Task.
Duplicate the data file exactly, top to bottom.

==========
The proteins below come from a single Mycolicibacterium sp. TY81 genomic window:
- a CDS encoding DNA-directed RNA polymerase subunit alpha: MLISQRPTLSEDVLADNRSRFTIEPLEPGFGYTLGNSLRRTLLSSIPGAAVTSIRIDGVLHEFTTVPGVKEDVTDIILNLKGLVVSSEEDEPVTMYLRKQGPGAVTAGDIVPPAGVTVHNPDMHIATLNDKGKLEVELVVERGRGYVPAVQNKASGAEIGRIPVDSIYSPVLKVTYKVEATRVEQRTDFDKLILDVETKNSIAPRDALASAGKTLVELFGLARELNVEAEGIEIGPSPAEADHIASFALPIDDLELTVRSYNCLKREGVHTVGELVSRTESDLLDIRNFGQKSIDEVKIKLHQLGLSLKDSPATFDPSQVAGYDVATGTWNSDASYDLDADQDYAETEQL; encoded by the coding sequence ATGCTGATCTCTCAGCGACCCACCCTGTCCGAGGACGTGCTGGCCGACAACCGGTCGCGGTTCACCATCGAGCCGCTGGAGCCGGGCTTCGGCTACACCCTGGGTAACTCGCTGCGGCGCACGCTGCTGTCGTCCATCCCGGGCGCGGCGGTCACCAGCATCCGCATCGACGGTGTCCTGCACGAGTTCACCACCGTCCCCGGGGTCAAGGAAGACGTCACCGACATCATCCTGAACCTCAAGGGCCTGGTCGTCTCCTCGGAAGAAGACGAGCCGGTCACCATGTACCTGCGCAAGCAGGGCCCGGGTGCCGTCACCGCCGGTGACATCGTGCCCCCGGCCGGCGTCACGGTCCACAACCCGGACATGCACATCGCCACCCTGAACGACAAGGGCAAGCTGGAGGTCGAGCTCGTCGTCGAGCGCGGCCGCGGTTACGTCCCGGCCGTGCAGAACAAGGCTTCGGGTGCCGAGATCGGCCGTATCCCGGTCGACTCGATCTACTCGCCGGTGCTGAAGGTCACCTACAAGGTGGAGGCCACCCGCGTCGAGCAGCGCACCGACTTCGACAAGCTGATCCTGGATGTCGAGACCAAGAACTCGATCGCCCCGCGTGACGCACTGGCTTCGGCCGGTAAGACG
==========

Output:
The proteins below come from a single Mycolicibacterium sp. TY81 genomic window:
- a CDS encoding DNA-directed RNA polymerase subunit alpha: MLISQRPTLSEDVLADNRSRFTIEPLEPGFGYTLGNSLRRTLLSSIPGAAVTSIRIDGVLHEFTTVPGVKEDVTDIILNLKGLVVSSEEDEPVTMYLRKQGPGAVTAGDIVPPAGVTVHNPDMHIATLNDKGKLEVELVVERGRGYVPAVQNKASGAEIGRIPVDSIYSPVLKVTYKVEATRVEQRTDFDKLILDVETKNSIAPRDALASAGKTLVELFGLARELNVEAEGIEIGPSPAEADHIASFALPIDDLELTVRSYNCLKREGVHTVGELVSRTESDLLDIRNFGQKSIDEVKIKLHQLGLSLKDSPATFDPSQVAGYDVATGTWNSDASYDLDADQDYAETEQL; encoded by the coding sequence ATGCTGATCTCTCAGCGACCCACCCTGTCCGAGGACGTGCTGGCCGACAACCGGTCGCGGTTCACCATCGAGCCGCTGGAGCCGGGCTTCGGCTACACCCTGGGTAACTCGCTGCGGCGCACGCTGCTGTCGTCCATCCCGGGCGCGGCGGTCACCAGCATCCGCATCGACGGTGTCCTGCACGAGTTCACCACCGTCCCCGGGGTCAAGGAAGACGTCACCGACATCATCCTGAACCTCAAGGGCCTGGTCGTCTCCTCGGAAGAAGACGAGCCGGTCACCATGTACCTGCGCAAGCAGGGCCCGGGTGCCGTCACCGCCGGTGACATCGTGCCCCCGGCCGGCGTCACGGTCCACAACCCGGACATGCACATCGCCACCCTGAACGACAAGGGCAAGCTGGAGGTCGAGCTCGTCGTCGAGCGCGGCCGCGGTTACGTCCCGGCCGTGCAGAACAAGGCTTCGGGTGCCGAGATCGGCCGTATCCCGGTCGACTCGATCTACTCGCCGGTGCTGAAGGTCACCTACAAGGTGGAGGCCACCCGCGTCGAGCAGCGCACCGACTTCGACAAGCTGATCCTGGATGTCGAGACCAAGAACTCGATCGCCCCGCGTGACGCACTGGCTTCGGCCGGTAAGACG